When it comes to meeting new people for business, there’s networking, and then there’s networking. As the italics would lead you to believe, the latter networking has style and swag, and nothing keeps things classier than old school moves that show others that online social media hasn’t destroyed your manners when it comes being social in the business world. Nothing is more baller than a young person who handles business like Warren Buffett, right? Here are five networking strategies that young entrepreneurs really need to bring back into style today.
Especially in the digital age, many young business people have lost the art of handwriting personal notes. VCs might insist you send them emails or tweets and to keep them short, but when it comes to forming a solid and memorable connection, nothing does it better than a handwritten note. It shows you spent the time to think about them and to write it out, and it sticks in their mind longer. But here’s one important tip: be selective of who you send notes to. Sending notes to everyone cheapens the gesture and sets you on a path to becoming a networking whore, albeit and old school one.
If there’s one TV show that will teach you about business transactions and exchanging favors, House of Cards is your go-to. The Underwoods know how to make deals and the secret to their success is to always have something to trade BEFORE they ask for something. A lot of young entrepreneurs seem to believe in the “ask and you shall receive rule” and we end up living in a society where a lot of favors stay owed. It’s really not that hard. Maybe you know someone they want to meet. Offer to make an introduction. Here’s an even crazier idea- do them favors for nothing because you are generous and treat it like it’s nothing to show them how much of a boss you are. It’s like wearing a cologne of respect.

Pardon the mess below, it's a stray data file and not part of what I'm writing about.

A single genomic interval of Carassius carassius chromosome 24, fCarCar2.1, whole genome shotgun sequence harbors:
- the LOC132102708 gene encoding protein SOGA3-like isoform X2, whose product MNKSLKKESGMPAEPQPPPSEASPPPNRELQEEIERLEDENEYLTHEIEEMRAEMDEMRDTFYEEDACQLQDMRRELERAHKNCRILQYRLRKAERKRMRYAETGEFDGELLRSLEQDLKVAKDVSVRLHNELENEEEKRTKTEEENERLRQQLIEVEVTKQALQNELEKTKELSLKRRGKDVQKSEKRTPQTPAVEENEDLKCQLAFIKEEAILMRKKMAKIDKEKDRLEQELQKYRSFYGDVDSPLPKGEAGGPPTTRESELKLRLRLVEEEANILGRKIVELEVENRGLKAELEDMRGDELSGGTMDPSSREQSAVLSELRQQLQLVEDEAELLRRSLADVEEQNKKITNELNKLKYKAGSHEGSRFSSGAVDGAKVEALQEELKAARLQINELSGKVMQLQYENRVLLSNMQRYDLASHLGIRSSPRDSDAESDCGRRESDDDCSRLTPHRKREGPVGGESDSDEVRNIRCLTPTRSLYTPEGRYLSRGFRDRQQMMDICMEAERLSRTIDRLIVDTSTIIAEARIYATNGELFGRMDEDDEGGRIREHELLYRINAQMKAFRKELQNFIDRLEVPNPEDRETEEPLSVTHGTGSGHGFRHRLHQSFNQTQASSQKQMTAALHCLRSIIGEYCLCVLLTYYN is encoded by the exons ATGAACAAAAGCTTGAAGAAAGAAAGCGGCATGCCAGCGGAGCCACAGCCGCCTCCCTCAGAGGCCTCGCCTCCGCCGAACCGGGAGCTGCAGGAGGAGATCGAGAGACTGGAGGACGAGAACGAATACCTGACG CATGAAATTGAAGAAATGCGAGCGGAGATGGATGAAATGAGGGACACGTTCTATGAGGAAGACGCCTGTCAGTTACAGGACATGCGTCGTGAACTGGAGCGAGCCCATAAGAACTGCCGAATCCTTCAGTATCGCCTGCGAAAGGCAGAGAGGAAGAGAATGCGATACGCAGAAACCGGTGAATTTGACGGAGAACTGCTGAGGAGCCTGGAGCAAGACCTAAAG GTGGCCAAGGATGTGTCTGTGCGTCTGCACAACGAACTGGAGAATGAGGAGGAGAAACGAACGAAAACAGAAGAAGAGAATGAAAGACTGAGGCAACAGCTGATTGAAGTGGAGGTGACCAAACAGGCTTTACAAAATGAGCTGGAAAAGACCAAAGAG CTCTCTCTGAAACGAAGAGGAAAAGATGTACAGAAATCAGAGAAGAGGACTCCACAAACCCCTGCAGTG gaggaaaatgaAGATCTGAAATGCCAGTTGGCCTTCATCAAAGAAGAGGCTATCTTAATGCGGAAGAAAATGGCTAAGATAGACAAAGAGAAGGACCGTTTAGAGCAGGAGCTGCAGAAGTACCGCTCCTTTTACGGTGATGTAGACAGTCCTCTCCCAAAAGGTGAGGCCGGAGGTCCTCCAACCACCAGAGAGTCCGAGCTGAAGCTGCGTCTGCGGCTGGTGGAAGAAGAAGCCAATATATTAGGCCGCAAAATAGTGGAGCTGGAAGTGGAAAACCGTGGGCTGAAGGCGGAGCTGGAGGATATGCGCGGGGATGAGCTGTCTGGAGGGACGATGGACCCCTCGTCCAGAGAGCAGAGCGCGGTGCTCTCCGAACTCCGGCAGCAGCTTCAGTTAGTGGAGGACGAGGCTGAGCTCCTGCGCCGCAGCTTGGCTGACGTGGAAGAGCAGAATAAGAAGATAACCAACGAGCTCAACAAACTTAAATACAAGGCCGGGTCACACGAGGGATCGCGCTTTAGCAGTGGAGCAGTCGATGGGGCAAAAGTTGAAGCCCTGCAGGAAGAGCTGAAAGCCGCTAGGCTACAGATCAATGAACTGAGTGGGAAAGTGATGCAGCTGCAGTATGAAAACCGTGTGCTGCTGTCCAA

If there’s one thing most young business people suck at, it’s keeping in touch with people who should matter to them. We all get that you are busy- we are all busy. You don’t need to write them daily emails or anything, but you do eat food right? Let’s take a lesson from Li Ka Shing; he’s pretty old but he’s the richest self-made man in Asia:
“Always remember to buy lunch for people who are more knowledgeable than you, richer than you or people who have helped you in your career. Make sure you do that every month. After one year, your circle of friends should have generated tremendous value for you. Your reputation, influence, and added value will be clearly recognized. You’ll also enhance your image of being kind and generous.”
I was listening to a panel at a business event and some venture capitalists/founders suggested that business cards were actually dated with the advent of Googling and social media handles. I absolutely disagreed. Even if it reminds you of that scene from American Psycho, having a stylish business card is and always will be important. It’s something tangible that people can remember you by; it’s an extension of your creative and professional expression and it definitely beats saying “just find me on Twitter.” Uh, what was your name again? Ain’t no one got time for that. And like hand written notes, be selective about who you give them to.
Okay, gone are the days of Mad Men styled drinking- it’s just too brutal on the liver. I’m not saying drink all day every day with clients and associates, but no one invites people out for a drink after work in the entrepreneurial scene. Everyone is too afraid of liability or not being able to handle one single drink. What ever happened to those one-on-one chill times at a nice lounge or a bar at a restaurant? It’s not the drinking that should grab your attention, it’s the gesture of being invited out for a relaxing time away from the stresses of work/ showing off how good you look in a suit. And do you know how hard it is to be an entrepreneur? You could probably use the drink.